New Land Enterprises’ Kenilworth Apartment Development Informational Meeting
This meeting was held to discuss New Land Enterprises proposed apartment building for the corner of Kenilworth and Farwell. Although this proposal appeared to have strong support by the Zoning, Neighborhoods & Development Committee it was held at the request of Alderman Nik Kovac to allow for this “informational” meeting. Alderman Kovac explained the purpose for holding this meeting and said that “I wanted to make sure everyone had the chance to see plan, and comment on the plan.” The turnout for the meeting was somewhat surprising in that fifteen to twenty people were in attendance, many of whom are regulars at East Side development meetings, even though it was an “informational” meeting.
The building will have 20 studio and 70 one-bedroom units ranging in size from 630-850 square feet and costing from $800 to $1400 a month to rent. Boris Gokhman explained that “the rental market is the best in the past 10 to 15 years,” and that New Land Enterprises’ rental units are “97% full across the board.” The construction would begin in late March and would complete in 12 to 14 months with the hope of renting the building before the summer was over because as Boris Gokhman said “we can’t afford them to be vacant going into winter.” It won’t include a green roof but will have numerous green features, including an ENERGY STAR white roof, ENERGY STAR appliances, and all materials will be sourced from less than 500 miles. Scott Kindness added that it will also have indoor bike storage facilities and that they are exploring other green features. Alderman Kovac explained that the current zoning would allow about 30 residential units which if the developer wished could all have been built as three bedroom apartments. He was encouraged that project didn’t attempt to stay within zoning because this configuration could of essentially been designed as a “private dorm” much like The Park at 1824 project.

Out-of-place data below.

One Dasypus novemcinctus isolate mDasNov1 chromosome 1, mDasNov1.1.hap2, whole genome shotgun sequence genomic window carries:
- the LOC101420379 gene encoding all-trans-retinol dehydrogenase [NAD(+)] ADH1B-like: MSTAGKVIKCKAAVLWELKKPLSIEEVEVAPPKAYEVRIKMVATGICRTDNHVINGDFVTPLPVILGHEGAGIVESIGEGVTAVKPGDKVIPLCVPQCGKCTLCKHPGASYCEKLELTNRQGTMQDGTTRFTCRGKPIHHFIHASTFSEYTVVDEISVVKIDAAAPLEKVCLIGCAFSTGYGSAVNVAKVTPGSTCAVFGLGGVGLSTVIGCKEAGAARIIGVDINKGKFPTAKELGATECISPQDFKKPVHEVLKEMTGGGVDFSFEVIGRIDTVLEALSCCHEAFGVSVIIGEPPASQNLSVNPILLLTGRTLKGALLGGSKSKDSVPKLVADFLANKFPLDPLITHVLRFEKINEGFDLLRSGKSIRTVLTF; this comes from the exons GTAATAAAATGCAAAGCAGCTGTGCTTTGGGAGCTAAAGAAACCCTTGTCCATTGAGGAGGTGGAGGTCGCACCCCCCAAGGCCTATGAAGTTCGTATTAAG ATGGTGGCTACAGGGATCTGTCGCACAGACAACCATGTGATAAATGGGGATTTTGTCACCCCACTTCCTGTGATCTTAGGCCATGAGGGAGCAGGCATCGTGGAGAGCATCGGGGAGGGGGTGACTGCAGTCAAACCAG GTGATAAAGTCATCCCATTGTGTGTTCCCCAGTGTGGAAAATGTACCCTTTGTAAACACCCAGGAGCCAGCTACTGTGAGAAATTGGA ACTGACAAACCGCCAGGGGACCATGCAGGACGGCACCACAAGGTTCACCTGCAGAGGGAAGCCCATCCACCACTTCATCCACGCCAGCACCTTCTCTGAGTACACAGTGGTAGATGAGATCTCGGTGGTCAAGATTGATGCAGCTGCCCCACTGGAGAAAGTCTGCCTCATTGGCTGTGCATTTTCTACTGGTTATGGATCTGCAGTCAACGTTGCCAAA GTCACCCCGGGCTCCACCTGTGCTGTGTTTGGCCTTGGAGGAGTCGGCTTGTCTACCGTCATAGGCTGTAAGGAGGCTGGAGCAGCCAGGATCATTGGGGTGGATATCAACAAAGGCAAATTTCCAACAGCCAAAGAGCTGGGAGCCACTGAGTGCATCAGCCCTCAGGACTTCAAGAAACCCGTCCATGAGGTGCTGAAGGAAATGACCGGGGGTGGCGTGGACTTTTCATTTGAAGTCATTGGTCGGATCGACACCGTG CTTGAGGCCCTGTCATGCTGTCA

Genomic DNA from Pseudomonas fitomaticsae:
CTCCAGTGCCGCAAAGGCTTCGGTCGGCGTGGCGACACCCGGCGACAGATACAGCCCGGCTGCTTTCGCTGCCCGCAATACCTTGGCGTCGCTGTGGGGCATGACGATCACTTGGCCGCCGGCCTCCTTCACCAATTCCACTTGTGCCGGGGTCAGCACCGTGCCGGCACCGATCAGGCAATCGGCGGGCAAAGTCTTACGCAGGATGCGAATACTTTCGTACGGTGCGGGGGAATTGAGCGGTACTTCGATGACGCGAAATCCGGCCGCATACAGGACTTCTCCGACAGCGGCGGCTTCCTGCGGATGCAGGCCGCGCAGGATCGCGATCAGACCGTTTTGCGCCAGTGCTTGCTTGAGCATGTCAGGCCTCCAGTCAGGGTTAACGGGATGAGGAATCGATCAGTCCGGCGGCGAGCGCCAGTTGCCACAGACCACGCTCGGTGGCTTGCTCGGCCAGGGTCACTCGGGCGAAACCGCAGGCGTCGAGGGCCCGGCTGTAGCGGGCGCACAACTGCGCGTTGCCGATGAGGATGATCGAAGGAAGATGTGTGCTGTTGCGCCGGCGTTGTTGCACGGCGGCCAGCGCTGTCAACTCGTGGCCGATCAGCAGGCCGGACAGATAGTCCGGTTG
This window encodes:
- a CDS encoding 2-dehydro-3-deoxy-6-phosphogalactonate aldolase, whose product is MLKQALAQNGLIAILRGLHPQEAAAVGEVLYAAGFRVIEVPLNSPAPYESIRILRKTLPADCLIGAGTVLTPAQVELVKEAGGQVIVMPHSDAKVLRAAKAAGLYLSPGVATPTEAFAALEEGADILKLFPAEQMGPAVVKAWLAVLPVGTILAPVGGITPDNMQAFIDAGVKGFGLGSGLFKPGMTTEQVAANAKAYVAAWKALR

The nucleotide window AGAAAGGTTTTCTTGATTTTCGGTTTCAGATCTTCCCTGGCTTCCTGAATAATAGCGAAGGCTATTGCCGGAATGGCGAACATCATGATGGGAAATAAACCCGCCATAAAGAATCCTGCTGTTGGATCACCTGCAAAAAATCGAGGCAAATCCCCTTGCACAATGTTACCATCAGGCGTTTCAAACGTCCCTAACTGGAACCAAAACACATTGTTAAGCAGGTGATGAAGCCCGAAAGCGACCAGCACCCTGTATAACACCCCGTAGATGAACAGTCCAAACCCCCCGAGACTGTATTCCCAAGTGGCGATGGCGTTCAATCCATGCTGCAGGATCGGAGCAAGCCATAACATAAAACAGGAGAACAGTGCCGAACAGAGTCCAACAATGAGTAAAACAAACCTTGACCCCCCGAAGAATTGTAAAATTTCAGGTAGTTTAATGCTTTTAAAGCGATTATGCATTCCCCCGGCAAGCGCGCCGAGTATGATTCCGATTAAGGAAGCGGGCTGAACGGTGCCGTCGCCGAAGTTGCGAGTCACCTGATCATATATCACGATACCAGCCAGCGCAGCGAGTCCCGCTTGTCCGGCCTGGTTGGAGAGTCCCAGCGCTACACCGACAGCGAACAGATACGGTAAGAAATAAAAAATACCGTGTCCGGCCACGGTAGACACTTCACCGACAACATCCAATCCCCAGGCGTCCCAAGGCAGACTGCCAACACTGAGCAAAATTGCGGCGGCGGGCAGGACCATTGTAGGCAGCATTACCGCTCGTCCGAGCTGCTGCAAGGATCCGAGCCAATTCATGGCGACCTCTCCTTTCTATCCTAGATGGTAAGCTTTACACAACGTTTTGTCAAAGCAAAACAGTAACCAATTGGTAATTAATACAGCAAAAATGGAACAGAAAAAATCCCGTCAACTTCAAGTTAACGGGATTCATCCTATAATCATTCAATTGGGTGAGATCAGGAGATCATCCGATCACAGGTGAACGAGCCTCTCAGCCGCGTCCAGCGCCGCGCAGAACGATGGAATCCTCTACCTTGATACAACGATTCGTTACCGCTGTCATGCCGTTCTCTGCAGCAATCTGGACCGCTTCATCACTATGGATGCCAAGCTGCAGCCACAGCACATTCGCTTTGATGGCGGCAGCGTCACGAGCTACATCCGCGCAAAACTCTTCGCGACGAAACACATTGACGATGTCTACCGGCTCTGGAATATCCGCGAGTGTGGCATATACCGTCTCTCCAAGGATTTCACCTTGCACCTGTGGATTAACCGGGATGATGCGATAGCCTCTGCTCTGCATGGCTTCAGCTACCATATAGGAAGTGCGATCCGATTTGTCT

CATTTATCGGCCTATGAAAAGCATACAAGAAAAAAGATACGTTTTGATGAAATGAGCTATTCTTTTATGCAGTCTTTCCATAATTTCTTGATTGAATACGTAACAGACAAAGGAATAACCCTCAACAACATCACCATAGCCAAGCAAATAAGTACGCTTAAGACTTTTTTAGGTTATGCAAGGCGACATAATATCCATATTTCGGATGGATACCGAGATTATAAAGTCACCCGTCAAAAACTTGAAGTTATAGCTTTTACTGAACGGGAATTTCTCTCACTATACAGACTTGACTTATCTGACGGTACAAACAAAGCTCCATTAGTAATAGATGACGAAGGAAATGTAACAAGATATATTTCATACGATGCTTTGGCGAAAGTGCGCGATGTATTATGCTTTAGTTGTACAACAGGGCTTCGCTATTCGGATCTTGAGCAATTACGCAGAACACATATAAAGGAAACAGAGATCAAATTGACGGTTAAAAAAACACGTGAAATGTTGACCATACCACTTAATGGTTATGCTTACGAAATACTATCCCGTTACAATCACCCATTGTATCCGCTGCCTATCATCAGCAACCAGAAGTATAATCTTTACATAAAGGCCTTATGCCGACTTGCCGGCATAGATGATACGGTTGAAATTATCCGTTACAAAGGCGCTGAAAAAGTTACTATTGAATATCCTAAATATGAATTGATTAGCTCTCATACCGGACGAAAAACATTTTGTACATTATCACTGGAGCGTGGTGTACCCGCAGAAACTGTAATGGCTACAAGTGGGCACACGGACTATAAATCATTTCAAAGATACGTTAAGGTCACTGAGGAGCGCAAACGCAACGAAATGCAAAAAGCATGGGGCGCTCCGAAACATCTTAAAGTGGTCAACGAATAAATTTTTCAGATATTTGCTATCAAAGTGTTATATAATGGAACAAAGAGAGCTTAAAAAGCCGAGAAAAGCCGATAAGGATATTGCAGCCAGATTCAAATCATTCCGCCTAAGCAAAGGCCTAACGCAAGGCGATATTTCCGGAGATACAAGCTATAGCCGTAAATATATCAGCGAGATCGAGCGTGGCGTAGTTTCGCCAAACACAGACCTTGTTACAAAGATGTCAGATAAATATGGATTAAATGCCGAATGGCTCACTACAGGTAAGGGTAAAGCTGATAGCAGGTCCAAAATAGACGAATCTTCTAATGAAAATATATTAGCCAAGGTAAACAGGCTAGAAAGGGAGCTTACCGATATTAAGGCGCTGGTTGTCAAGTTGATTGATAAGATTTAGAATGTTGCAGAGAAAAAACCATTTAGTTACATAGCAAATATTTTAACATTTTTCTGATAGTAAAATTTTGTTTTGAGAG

The conversation turned to New Land Enterprises’ project on Downer Avenue when a resident spoke out saying all you’ve done is torn stuff down and put restaurants out of business. Boris Gokhman explained that he had demolished four buildings that were closed for ten years and that previous landlord had let them fall apart. Then he explained that both Einstein Bagels and The Chancery had decided to close before he bought property. Further he added that New Land Enterprises offered Einstein Bagels a year of free rent but they turned him down as Einstein Bagels was losing too much money.
He also spoke about the Harry W. Schwartz building’s vacant upper floors saying that “when I came to this country (nineteen years ago) it was already vacant,” and that New Land Enterprise’s had spent $1 million to fix and build out the upper floors for office use. He went on to explain that you couldn’t rent those office spaces without parking and that New Land Enterprises had spent $6 million on the garage to support the office uses.
Despite the meeting being held to discuss New Land Enterprises’ apartment proposal it was apparent that many of the concerns, issues, and even motives were related to the Downer Avenue project.